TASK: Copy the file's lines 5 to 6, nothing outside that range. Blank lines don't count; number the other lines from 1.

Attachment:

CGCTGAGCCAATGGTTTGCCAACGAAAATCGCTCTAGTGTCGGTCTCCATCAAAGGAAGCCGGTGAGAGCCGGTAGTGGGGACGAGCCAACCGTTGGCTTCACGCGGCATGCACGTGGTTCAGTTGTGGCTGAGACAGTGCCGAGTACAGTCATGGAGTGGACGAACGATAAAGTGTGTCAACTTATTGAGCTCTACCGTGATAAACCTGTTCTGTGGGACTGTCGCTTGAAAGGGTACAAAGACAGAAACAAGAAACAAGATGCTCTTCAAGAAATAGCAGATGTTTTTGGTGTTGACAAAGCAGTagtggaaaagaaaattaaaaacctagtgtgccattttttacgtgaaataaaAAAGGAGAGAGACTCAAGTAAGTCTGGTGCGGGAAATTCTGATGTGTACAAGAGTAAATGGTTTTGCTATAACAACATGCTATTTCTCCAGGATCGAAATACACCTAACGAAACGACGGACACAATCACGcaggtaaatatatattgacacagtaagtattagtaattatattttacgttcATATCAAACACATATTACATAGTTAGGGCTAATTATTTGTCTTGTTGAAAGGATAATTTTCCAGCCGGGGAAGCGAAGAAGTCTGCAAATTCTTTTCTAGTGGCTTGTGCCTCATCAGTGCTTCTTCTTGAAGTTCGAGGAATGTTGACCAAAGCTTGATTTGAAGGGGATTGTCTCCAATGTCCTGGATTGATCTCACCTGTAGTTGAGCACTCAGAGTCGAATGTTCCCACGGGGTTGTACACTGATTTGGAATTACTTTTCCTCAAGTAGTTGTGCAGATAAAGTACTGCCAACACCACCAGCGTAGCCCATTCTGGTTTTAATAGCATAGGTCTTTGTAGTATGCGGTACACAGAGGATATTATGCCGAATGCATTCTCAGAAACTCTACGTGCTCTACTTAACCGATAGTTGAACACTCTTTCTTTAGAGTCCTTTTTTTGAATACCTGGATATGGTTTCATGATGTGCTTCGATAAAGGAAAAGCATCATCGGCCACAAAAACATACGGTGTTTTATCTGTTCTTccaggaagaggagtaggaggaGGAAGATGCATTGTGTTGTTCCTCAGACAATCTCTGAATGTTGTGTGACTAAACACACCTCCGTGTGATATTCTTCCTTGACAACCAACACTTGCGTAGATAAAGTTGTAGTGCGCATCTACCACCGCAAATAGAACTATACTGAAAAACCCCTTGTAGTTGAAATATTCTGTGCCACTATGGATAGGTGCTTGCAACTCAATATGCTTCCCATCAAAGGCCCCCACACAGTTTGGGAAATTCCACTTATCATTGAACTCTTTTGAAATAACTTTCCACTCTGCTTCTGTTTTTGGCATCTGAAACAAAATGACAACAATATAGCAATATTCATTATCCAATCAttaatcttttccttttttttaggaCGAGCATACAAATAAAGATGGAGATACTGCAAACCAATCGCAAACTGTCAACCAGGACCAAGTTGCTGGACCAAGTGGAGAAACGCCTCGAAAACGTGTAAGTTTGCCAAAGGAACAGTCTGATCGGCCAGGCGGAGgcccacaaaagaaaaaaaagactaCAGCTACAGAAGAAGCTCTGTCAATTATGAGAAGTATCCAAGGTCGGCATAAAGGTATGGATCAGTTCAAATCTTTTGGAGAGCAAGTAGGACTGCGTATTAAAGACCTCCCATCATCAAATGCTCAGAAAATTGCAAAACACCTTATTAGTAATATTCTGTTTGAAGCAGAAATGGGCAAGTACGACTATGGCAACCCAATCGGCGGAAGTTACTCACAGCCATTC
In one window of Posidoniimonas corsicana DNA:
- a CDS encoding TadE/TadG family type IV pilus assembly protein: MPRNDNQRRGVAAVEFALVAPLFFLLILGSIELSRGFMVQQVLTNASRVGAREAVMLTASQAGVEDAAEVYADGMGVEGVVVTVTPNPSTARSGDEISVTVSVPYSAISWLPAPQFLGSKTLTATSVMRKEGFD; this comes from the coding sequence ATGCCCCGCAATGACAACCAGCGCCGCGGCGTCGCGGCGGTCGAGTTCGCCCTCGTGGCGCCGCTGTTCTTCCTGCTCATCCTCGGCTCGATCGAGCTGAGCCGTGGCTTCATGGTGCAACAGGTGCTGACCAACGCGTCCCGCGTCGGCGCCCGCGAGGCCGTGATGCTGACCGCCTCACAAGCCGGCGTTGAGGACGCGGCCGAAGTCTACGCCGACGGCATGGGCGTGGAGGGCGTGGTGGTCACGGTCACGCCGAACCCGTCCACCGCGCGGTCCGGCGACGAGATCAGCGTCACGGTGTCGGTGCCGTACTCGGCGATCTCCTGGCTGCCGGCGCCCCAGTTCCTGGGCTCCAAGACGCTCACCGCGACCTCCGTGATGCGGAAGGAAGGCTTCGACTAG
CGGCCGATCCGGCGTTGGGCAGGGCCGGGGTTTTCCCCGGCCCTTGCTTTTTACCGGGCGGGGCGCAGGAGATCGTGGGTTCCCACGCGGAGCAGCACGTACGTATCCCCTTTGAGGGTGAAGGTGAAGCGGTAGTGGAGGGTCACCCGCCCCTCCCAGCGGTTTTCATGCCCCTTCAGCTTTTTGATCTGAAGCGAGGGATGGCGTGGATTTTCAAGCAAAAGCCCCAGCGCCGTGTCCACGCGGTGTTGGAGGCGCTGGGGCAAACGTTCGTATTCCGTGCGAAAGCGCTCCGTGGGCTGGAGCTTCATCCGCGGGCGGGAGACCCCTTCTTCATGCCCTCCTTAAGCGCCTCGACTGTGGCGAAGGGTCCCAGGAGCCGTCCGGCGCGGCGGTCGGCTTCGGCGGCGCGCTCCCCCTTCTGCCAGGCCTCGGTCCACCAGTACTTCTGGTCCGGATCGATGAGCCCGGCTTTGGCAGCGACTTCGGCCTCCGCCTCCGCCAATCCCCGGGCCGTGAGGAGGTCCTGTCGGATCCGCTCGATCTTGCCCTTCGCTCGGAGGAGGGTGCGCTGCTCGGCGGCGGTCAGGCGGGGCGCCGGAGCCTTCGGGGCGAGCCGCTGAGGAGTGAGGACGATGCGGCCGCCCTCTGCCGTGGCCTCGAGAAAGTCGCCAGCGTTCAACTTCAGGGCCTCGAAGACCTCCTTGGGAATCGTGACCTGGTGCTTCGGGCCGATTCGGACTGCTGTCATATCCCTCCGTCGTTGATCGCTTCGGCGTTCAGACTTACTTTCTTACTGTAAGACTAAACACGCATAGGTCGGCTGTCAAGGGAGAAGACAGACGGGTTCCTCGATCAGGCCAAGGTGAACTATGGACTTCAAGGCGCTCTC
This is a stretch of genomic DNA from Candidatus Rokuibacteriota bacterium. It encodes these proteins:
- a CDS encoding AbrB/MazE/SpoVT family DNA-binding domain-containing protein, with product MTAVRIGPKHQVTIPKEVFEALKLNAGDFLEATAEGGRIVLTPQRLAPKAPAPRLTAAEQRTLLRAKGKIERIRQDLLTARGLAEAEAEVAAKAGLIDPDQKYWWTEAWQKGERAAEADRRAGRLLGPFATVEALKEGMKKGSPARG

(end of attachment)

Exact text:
This is a stretch of genomic DNA from Candidatus Rokuibacteriota bacterium. It encodes these proteins:
- a CDS encoding AbrB/MazE/SpoVT family DNA-binding domain-containing protein, with product MTAVRIGPKHQVTIPKEVFEALKLNAGDFLEATAEGGRIVLTPQRLAPKAPAPRLTAAEQRTLLRAKGKIERIRQDLLTARGLAEAEAEVAAKAGLIDPDQKYWWTEAWQKGERAAEADRRAGRLLGPFATVEALKEGMKKGSPARG